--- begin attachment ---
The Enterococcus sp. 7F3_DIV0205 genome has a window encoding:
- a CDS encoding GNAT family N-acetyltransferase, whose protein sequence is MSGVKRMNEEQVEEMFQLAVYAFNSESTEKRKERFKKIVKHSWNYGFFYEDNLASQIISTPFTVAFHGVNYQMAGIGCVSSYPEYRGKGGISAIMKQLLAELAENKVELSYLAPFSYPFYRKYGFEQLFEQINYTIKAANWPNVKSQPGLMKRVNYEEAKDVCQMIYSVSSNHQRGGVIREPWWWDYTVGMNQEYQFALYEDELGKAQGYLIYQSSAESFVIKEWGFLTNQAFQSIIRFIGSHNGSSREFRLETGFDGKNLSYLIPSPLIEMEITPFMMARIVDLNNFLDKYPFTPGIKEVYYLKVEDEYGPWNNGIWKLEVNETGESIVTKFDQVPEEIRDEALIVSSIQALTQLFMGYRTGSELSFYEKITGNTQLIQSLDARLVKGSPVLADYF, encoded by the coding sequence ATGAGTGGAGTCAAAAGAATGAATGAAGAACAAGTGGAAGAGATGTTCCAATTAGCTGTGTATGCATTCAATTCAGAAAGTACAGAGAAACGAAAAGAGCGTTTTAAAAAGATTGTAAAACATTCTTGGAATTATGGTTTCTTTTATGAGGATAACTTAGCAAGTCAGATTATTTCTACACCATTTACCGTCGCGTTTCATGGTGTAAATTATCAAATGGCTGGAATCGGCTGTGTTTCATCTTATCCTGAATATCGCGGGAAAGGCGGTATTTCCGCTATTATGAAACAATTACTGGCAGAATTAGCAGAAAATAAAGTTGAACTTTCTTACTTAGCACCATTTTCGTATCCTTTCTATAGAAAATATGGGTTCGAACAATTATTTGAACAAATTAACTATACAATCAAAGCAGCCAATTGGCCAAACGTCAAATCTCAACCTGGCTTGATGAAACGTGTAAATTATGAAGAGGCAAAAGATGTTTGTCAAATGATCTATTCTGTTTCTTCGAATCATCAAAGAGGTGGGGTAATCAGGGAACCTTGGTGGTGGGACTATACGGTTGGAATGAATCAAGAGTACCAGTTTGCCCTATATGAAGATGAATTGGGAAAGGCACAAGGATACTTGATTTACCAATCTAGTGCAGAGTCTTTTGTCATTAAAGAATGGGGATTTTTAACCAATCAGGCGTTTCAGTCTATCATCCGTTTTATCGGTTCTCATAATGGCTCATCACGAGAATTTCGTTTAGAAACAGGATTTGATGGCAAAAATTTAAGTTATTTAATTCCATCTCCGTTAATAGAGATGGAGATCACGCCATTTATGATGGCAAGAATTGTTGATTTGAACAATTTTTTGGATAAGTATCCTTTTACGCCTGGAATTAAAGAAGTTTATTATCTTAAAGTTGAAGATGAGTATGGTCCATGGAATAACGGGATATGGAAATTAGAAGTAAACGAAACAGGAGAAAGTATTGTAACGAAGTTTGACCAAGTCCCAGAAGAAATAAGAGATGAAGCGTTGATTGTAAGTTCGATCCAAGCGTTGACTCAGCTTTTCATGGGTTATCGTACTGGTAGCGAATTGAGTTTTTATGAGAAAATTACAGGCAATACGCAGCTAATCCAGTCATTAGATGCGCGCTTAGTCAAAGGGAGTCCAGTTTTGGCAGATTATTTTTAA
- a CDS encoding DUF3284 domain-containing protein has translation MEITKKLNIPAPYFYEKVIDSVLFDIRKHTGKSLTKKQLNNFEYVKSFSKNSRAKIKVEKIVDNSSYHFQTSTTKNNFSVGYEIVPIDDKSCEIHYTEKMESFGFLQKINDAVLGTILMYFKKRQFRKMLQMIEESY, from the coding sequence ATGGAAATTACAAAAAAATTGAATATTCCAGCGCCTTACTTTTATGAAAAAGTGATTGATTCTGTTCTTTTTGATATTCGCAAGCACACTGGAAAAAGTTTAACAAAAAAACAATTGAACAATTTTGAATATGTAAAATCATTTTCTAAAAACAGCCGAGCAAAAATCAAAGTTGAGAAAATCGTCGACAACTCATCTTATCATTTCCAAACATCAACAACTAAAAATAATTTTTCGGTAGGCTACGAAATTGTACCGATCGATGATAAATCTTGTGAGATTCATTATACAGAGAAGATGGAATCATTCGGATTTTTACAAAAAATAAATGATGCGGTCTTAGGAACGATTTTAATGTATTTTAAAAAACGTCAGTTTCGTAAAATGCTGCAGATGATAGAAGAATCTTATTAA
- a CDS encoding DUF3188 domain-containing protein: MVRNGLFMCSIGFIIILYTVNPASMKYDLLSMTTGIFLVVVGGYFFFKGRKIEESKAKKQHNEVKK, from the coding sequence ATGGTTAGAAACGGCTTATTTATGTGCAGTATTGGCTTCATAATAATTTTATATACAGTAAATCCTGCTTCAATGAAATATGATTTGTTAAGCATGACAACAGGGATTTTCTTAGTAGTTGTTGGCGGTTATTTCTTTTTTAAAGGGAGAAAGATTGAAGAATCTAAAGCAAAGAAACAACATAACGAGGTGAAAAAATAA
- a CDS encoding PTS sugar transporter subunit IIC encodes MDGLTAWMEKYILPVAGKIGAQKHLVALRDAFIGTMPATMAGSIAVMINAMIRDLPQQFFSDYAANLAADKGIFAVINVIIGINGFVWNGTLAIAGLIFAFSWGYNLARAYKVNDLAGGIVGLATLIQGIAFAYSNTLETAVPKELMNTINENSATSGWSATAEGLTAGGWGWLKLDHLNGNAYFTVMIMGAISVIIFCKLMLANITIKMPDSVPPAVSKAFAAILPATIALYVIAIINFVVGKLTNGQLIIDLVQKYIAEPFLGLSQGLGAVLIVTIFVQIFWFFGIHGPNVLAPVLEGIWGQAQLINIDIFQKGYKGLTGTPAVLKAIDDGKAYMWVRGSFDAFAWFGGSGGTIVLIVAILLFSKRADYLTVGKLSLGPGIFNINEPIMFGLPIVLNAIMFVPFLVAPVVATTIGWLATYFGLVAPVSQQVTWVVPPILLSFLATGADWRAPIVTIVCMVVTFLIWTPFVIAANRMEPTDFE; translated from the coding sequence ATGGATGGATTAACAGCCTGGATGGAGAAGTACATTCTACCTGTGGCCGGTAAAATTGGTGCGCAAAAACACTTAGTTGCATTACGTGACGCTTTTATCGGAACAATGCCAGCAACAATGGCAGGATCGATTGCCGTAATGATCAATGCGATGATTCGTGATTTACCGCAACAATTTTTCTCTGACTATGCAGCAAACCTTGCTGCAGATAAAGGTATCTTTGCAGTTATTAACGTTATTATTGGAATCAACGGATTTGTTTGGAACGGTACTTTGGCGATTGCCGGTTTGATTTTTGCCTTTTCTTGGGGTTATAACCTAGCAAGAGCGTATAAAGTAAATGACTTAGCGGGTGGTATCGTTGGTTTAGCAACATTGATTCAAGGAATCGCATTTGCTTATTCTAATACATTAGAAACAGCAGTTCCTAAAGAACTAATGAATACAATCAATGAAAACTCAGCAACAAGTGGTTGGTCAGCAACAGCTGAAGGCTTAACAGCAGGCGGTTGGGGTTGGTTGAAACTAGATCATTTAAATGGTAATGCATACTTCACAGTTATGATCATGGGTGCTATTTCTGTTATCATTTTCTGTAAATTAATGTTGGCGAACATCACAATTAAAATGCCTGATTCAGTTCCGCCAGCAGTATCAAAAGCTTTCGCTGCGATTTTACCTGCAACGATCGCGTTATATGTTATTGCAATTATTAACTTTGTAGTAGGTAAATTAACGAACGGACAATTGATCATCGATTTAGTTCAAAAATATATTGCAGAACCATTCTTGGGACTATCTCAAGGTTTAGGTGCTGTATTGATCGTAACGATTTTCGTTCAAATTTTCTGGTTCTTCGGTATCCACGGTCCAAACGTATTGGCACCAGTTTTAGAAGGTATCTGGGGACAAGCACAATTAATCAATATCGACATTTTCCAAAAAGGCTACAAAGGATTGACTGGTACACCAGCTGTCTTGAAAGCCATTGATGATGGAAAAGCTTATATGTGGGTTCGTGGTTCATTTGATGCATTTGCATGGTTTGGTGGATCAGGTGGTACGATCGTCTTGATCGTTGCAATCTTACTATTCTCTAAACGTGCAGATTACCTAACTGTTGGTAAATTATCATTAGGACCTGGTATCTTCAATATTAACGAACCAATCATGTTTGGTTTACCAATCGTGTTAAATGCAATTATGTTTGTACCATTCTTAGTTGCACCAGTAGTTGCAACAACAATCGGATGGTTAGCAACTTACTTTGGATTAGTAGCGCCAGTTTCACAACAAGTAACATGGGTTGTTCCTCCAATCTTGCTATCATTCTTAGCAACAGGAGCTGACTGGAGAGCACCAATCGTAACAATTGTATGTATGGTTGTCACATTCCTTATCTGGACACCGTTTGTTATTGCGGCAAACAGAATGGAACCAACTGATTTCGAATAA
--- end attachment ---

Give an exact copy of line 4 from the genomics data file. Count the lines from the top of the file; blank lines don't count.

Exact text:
- a CDS encoding DUF3188 domain-containing protein: MVRNGLFMCSIGFIIILYTVNPASMKYDLLSMTTGIFLVVVGGYFFFKGRKIEESKAKKQHNEVKK, from the coding sequence ATGGTTAGAAACGGCTTATTTATGTGCAGTATTGGCTTCATAATAATTTTATATACAGTAAATCCTGCTTCAATGAAATATGATTTGTTAAGCATGACAACAGGGATTTTCTTAGTAGTTGTTGGCGGTTATTTCTTTTTTAAAGGGAGAAAGATTGAAGAATCTAAAGCAAAGAAACAACATAACGAGGTGAAAAAATAA